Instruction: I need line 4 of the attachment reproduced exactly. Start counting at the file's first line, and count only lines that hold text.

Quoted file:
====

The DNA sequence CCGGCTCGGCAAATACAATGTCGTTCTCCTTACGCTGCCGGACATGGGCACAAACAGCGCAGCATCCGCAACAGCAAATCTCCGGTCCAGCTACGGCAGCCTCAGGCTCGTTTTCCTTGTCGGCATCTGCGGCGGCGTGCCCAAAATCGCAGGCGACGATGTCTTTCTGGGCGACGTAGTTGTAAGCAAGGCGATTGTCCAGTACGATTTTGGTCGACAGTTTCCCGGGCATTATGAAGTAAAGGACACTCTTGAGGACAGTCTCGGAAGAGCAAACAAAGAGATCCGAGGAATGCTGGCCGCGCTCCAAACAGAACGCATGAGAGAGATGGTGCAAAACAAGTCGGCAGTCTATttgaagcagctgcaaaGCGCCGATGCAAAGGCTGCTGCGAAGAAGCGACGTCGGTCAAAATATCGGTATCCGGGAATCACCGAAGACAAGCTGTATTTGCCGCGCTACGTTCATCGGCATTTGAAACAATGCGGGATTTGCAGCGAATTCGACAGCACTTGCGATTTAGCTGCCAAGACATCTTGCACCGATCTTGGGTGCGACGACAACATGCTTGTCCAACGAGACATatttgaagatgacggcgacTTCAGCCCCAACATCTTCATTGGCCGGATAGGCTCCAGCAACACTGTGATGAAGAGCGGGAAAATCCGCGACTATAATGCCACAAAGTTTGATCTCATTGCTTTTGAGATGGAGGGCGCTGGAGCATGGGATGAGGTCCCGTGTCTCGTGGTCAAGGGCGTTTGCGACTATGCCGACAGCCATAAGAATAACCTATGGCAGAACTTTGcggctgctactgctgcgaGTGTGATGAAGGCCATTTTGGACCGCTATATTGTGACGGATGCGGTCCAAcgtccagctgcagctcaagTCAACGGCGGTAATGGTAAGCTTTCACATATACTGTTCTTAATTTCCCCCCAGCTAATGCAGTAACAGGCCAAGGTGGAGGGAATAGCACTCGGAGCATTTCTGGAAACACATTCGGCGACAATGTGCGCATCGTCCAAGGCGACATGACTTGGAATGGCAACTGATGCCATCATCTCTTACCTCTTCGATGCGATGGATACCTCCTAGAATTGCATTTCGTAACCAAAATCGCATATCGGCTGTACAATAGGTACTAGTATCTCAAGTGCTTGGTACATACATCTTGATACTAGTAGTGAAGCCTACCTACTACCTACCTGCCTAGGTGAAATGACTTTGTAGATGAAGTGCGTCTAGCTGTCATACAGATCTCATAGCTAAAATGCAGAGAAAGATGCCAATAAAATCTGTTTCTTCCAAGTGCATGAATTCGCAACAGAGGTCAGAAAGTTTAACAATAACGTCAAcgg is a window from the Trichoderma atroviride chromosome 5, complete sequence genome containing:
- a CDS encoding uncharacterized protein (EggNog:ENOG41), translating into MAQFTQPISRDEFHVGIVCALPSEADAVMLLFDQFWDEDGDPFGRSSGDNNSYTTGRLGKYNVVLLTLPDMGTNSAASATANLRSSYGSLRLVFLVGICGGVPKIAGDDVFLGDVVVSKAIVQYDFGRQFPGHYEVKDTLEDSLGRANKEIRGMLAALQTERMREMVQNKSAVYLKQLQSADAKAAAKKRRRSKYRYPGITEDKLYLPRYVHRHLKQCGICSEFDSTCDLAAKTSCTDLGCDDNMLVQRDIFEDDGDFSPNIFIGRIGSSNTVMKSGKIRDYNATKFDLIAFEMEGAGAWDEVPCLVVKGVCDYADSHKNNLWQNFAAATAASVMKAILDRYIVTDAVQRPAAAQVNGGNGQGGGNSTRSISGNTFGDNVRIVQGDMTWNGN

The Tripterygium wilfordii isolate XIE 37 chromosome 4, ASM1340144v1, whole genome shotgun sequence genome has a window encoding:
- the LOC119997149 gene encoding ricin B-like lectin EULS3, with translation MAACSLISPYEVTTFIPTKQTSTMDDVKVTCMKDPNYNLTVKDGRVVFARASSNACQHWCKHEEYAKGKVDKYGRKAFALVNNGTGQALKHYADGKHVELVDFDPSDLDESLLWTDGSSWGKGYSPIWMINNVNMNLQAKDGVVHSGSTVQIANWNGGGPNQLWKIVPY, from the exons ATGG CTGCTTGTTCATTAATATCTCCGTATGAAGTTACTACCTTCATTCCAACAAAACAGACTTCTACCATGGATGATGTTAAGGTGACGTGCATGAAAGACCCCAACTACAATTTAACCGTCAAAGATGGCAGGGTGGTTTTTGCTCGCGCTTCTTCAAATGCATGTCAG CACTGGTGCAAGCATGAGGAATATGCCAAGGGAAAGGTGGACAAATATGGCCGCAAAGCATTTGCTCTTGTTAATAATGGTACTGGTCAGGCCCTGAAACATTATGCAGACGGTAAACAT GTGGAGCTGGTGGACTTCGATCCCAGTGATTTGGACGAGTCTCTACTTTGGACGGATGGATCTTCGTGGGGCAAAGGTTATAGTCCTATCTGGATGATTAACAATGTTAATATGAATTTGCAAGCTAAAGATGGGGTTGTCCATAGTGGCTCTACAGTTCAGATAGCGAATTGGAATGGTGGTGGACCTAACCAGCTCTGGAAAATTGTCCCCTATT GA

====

- the LOC119997149 gene encoding ricin B-like lectin EULS3, with translation MAACSLISPYEVTTFIPTKQTSTMDDVKVTCMKDPNYNLTVKDGRVVFARASSNACQHWCKHEEYAKGKVDKYGRKAFALVNNGTGQALKHYADGKHVELVDFDPSDLDESLLWTDGSSWGKGYSPIWMINNVNMNLQAKDGVVHSGSTVQIANWNGGGPNQLWKIVPY, from the exons ATGG CTGCTTGTTCATTAATATCTCCGTATGAAGTTACTACCTTCATTCCAACAAAACAGACTTCTACCATGGATGATGTTAAGGTGACGTGCATGAAAGACCCCAACTACAATTTAACCGTCAAAGATGGCAGGGTGGTTTTTGCTCGCGCTTCTTCAAATGCATGTCAG CACTGGTGCAAGCATGAGGAATATGCCAAGGGAAAGGTGGACAAATATGGCCGCAAAGCATTTGCTCTTGTTAATAATGGTACTGGTCAGGCCCTGAAACATTATGCAGACGGTAAACAT GTGGAGCTGGTGGACTTCGATCCCAGTGATTTGGACGAGTCTCTACTTTGGACGGATGGATCTTCGTGGGGCAAAGGTTATAGTCCTATCTGGATGATTAACAATGTTAATATGAATTTGCAAGCTAAAGATGGGGTTGTCCATAGTGGCTCTACAGTTCAGATAGCGAATTGGAATGGTGGTGGACCTAACCAGCTCTGGAAAATTGTCCCCTATT GA